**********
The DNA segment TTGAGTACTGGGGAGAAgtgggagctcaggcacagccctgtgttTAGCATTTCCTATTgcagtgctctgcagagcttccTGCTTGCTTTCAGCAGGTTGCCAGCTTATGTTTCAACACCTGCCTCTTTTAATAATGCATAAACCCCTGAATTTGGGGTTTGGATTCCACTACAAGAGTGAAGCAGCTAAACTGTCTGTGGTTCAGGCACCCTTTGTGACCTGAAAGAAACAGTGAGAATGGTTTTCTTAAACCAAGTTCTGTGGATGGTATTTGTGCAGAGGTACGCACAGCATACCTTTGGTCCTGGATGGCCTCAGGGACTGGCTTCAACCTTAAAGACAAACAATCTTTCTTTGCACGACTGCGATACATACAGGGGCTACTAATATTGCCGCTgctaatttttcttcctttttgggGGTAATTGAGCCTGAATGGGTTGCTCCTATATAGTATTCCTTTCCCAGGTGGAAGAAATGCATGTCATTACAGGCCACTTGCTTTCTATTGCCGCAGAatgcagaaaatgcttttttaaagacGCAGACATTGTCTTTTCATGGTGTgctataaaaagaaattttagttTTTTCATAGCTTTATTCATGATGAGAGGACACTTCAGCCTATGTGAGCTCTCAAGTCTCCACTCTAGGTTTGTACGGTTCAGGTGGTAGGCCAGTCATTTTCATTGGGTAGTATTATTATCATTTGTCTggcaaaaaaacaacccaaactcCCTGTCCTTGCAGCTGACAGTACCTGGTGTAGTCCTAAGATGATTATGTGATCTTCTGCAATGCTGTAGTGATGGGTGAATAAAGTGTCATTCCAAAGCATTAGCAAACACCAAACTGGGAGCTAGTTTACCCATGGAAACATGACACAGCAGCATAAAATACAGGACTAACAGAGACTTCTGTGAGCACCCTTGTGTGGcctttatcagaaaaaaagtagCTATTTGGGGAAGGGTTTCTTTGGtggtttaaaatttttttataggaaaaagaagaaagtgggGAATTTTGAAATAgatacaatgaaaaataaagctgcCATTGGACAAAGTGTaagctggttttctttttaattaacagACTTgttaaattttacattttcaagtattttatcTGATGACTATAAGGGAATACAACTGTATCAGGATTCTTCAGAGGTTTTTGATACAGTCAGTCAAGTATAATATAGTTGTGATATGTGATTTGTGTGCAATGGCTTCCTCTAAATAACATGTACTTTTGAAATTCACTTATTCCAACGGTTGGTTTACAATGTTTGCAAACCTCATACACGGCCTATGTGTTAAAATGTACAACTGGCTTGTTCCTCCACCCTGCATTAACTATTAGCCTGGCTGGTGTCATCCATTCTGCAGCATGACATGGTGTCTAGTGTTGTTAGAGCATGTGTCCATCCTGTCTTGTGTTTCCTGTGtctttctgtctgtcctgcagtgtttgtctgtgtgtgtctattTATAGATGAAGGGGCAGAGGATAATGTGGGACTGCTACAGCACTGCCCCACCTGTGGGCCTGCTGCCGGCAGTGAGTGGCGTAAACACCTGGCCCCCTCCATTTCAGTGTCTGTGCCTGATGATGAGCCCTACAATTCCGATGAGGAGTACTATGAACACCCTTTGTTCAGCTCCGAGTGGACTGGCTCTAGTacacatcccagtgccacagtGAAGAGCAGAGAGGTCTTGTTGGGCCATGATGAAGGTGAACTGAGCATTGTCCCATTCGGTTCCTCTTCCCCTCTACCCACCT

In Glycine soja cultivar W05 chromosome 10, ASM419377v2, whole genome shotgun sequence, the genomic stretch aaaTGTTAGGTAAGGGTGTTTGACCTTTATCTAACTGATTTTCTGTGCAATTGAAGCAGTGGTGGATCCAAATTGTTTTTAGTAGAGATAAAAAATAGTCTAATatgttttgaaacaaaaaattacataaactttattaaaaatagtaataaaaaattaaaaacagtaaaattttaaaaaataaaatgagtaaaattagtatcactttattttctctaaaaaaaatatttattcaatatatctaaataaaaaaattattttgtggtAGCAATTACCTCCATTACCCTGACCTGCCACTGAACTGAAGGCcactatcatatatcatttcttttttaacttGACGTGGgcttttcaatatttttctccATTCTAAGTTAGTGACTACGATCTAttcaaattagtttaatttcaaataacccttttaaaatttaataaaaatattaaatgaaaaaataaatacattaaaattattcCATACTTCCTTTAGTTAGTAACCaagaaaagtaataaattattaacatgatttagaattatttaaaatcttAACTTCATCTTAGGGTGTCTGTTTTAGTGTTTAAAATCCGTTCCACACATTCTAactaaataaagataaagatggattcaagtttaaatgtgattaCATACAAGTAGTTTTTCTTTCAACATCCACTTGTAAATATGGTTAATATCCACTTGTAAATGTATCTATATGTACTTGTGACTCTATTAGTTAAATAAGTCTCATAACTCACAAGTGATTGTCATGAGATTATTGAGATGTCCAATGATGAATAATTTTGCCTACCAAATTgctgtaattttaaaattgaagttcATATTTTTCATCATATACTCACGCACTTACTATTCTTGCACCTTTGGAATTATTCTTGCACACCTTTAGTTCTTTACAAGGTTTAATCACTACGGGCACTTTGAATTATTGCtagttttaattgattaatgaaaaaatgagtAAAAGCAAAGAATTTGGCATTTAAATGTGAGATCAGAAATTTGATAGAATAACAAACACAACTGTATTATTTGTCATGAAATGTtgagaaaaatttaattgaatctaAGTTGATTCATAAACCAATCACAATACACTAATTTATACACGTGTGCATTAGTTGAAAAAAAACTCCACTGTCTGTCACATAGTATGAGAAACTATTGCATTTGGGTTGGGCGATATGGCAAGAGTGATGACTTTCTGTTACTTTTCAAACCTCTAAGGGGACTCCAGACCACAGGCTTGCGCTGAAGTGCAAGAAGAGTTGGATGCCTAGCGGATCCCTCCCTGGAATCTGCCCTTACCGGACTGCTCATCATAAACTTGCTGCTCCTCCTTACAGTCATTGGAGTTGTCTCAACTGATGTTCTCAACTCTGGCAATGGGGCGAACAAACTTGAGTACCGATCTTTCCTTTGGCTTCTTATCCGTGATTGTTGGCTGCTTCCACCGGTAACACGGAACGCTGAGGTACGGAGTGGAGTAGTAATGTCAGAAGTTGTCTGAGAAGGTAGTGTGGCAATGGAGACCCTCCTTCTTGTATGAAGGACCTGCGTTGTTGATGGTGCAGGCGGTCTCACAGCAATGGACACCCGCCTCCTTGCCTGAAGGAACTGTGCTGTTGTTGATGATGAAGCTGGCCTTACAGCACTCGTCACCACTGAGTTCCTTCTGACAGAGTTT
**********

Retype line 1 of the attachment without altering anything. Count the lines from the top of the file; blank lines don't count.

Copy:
The DNA segment TTGAGTACTGGGGAGAAgtgggagctcaggcacagccctgtgttTAGCATTTCCTATTgcagtgctctgcagagcttccTGCTTGCTTTCAGCAGGTTGCCAGCTTATGTTTCAACACCTGCCTCTTTTAATAATGCATAAACCCCTGAATTTGGGGTTTGGATTCCACTACAAGAGTGAAGCAGCTAAACTGTCTGTGGTTCAGGCACCCTTTGTGACCTGAAAGAAACAGTGAGAATGGTTTTCTTAAACCAAGTTCTGTGGATGGTATTTGTGCAGAGGTACGCACAGCATACCTTTGGTCCTGGATGGCCTCAGGGACTGGCTTCAACCTTAAAGACAAACAATCTTTCTTTGCACGACTGCGATACATACAGGGGCTACTAATATTGCCGCTgctaatttttcttcctttttgggGGTAATTGAGCCTGAATGGGTTGCTCCTATATAGTATTCCTTTCCCAGGTGGAAGAAATGCATGTCATTACAGGCCACTTGCTTTCTATTGCCGCAGAatgcagaaaatgcttttttaaagacGCAGACATTGTCTTTTCATGGTGTgctataaaaagaaattttagttTTTTCATAGCTTTATTCATGATGAGAGGACACTTCAGCCTATGTGAGCTCTCAAGTCTCCACTCTAGGTTTGTACGGTTCAGGTGGTAGGCCAGTCATTTTCATTGGGTAGTATTATTATCATTTGTCTggcaaaaaaacaacccaaactcCCTGTCCTTGCAGCTGACAGTACCTGGTGTAGTCCTAAGATGATTATGTGATCTTCTGCAATGCTGTAGTGATGGGTGAATAAAGTGTCATTCCAAAGCATTAGCAAACACCAAACTGGGAGCTAGTTTACCCATGGAAACATGACACAGCAGCATAAAATACAGGACTAACAGAGACTTCTGTGAGCACCCTTGTGTGGcctttatcagaaaaaaagtagCTATTTGGGGAAGGGTTTCTTTGGtggtttaaaatttttttataggaaaaagaagaaagtgggGAATTTTGAAATAgatacaatgaaaaataaagctgcCATTGGACAAAGTGTaagctggttttctttttaattaacagACTTgttaaattttacattttcaagtattttatcTGATGACTATAAGGGAATACAACTGTATCAGGATTCTTCAGAGGTTTTTGATACAGTCAGTCAAGTATAATATAGTTGTGATATGTGATTTGTGTGCAATGGCTTCCTCTAAATAACATGTACTTTTGAAATTCACTTATTCCAACGGTTGGTTTACAATGTTTGCAAACCTCATACACGGCCTATGTGTTAAAATGTACAACTGGCTTGTTCCTCCACCCTGCATTAACTATTAGCCTGGCTGGTGTCATCCATTCTGCAGCATGACATGGTGTCTAGTGTTGTTAGAGCATGTGTCCATCCTGTCTTGTGTTTCCTGTGtctttctgtctgtcctgcagtgtttgtctgtgtgtgtctattTATAGATGAAGGGGCAGAGGATAATGTGGGACTGCTACAGCACTGCCCCACCTGTGGGCCTGCTGCCGGCAGTGAGTGGCGTAAACACCTGGCCCCCTCCATTTCAGTGTCTGTGCCTGATGATGAGCCCTACAATTCCGATGAGGAGTACTATGAACACCCTTTGTTCAGCTCCGAGTGGACTGGCTCTAGTacacatcccagtgccacagtGAAGAGCAGAGAGGTCTTGTTGGGCCATGATGAAGGTGAACTGAGCATTGTCCCATTCGGTTCCTCTTCCCCTCTACCCACCT